The Big Conversation
If money's a show of strength, George P. Bush — who's angling for statewide office — just came out swinging.
The Associated Press reports that Bush, the son of former Florida Gov. Jeb Bush, raised more than $1.3 million from Nov. 7 to Dec. 31.
Bush's considerable haul came partly from family members and figures with political ties to the Bushes. According to the AP, Jeb Bush and former President George W. Bush, the younger Bush's uncle, each donated $50,000. Prolific GOP donors like Houston homebuilder Bob Perry and Dallas billionaire Harold Simmons also contributed.
Though Bush hasn't decided yet which statewide office to seek, he has said recently that he'll likely make a play for land commissioner.
In an interview with the Tribune's Ross Ramsey, he said he was flattered to have his name floated for "everything from governor to ag commissioner" but explained why the land office was likely his top choice.
"Being both a business guy in asset management and being an attorney is a good background skill set to approach the office," Bush said. "Secondly, you’re head of veterans affairs, and I’d be the only veteran looking at statewide offices currently."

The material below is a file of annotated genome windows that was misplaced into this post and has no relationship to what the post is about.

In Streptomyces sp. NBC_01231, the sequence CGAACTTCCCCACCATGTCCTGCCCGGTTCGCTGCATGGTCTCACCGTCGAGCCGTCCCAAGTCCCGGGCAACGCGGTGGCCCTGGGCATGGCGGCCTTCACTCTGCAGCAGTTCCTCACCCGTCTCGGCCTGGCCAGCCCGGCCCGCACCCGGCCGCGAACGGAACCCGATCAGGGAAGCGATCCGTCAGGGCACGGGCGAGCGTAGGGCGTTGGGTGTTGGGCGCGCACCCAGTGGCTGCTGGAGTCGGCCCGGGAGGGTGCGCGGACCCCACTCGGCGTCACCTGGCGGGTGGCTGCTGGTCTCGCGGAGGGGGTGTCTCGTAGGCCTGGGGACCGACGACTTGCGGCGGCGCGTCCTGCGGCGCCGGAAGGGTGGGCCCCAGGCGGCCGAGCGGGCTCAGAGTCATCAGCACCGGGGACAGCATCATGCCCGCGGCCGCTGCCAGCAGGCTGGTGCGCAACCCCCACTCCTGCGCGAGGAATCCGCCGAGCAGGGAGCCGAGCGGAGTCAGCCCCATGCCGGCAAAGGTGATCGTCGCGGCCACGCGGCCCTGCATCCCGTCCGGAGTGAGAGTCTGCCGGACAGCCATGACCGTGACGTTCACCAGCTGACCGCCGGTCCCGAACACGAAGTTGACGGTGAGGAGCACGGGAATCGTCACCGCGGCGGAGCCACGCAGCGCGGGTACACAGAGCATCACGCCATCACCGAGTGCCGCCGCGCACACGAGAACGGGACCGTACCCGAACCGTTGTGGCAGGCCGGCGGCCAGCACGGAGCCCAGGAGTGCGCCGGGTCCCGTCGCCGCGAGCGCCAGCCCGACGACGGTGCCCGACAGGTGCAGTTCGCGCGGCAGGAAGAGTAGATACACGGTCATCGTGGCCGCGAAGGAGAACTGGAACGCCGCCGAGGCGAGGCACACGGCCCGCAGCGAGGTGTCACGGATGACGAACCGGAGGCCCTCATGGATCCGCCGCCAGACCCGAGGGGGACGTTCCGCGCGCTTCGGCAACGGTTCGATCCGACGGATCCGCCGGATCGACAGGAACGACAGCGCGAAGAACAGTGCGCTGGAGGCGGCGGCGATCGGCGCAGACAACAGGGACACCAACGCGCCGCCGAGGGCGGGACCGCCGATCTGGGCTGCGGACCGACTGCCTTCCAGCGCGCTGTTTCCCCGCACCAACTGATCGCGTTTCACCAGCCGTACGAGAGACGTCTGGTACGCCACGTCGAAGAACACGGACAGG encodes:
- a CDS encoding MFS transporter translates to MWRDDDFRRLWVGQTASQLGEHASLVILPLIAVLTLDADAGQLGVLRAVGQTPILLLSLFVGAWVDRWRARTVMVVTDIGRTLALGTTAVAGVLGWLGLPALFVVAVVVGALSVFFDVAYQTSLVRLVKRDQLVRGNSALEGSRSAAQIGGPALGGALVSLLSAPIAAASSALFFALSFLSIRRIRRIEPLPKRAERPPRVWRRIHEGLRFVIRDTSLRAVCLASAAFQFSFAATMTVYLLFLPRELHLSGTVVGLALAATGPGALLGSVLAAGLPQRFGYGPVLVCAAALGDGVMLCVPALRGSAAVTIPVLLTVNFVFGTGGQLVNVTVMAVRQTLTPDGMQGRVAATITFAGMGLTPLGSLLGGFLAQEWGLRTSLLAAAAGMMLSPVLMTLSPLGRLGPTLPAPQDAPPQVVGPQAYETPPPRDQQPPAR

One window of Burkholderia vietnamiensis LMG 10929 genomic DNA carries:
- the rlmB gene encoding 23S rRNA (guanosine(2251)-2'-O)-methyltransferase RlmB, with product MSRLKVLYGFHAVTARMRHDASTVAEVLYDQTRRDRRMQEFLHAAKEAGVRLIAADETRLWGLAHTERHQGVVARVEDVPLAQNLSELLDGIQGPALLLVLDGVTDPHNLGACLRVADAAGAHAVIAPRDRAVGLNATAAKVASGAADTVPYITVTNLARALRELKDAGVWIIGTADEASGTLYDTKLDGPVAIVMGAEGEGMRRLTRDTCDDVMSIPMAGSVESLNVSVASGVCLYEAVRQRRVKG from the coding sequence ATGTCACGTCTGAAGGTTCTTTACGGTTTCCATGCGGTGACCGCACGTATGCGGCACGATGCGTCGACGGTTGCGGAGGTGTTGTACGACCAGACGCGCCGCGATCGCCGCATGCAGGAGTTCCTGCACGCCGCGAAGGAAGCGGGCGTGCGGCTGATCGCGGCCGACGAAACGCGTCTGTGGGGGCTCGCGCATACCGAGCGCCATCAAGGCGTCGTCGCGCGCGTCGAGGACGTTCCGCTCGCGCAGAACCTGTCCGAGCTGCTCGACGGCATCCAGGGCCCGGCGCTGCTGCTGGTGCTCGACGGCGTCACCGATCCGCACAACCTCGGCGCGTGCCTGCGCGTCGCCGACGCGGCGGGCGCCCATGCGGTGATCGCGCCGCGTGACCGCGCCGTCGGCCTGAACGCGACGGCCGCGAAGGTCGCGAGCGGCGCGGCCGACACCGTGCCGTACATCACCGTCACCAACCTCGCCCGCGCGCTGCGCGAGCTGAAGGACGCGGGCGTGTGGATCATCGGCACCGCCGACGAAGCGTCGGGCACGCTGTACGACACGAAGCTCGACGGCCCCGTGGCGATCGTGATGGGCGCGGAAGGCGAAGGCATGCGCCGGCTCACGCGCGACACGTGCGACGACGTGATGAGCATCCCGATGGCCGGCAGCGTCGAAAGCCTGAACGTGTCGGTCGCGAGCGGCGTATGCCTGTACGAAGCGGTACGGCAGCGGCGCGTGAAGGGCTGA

Asked about the state of the GOP in Texas, Bush said he would be able to woo both mainstream Republicans and Tea Party conservatives.
"I’ve always held the position that they can both peacefully coexist," he said. "I think our candidacy, in a unique way, is able to navigate both."
In doing so, Bush said, his campaign would "take a page out of Ted Cruz’s playbook and engage the grassroots and the activists within the party throughout the state."
Check out the full interview here.
Compiled from Tribune reports
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• House Rule Change Could Weaken Democratic Minority: "The Texas House's Democratic minority was dealt a blow Monday when the House passed an amendment to the chamber's rules to limit legislators' ability to derail a bill based on clerical errors. Calling "points of order” on such errors is a strategy lawmakers have often used to block measures they oppose."
• In case you missed it: Monday marked the debut of the Tribune's new Lawmaker Explorer, a first-of-its-kind interactive tool that gives Texans a window into the personal interests of the state legislators elected to represent them. The Explorer, a nine-month research endeavor, is the linchpin of the Tribune's Bidness as Usual project, a session-long look at ethics and transparency in Texas’ part-time Legislature.
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